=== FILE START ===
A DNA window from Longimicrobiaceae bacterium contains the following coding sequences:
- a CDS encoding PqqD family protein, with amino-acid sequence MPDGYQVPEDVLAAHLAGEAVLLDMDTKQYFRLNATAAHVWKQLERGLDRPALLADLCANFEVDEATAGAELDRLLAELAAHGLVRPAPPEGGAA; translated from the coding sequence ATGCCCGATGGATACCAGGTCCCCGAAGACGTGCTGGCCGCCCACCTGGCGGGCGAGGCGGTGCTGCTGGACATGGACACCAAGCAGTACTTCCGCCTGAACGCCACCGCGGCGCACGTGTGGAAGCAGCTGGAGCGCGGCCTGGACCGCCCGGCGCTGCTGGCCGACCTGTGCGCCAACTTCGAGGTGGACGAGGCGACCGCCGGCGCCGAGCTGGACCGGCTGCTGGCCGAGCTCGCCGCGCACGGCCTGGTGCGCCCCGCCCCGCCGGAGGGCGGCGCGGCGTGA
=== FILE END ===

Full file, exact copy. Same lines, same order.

A DNA window from Longimicrobiaceae bacterium contains the following coding sequences:
- a CDS encoding PqqD family protein, with amino-acid sequence MPDGYQVPEDVLAAHLAGEAVLLDMDTKQYFRLNATAAHVWKQLERGLDRPALLADLCANFEVDEATAGAELDRLLAELAAHGLVRPAPPEGGAA; translated from the coding sequence ATGCCCGATGGATACCAGGTCCCCGAAGACGTGCTGGCCGCCCACCTGGCGGGCGAGGCGGTGCTGCTGGACATGGACACCAAGCAGTACTTCCGCCTGAACGCCACCGCGGCGCACGTGTGGAAGCAGCTGGAGCGCGGCCTGGACCGCCCGGCGCTGCTGGCCGACCTGTGCGCCAACTTCGAGGTGGACGAGGCGACCGCCGGCGCCGAGCTGGACCGGCTGCTGGCCGAGCTCGCCGCGCACGGCCTGGTGCGCCCCGCCCCGCCGGAGGGCGGCGCGGCGTGA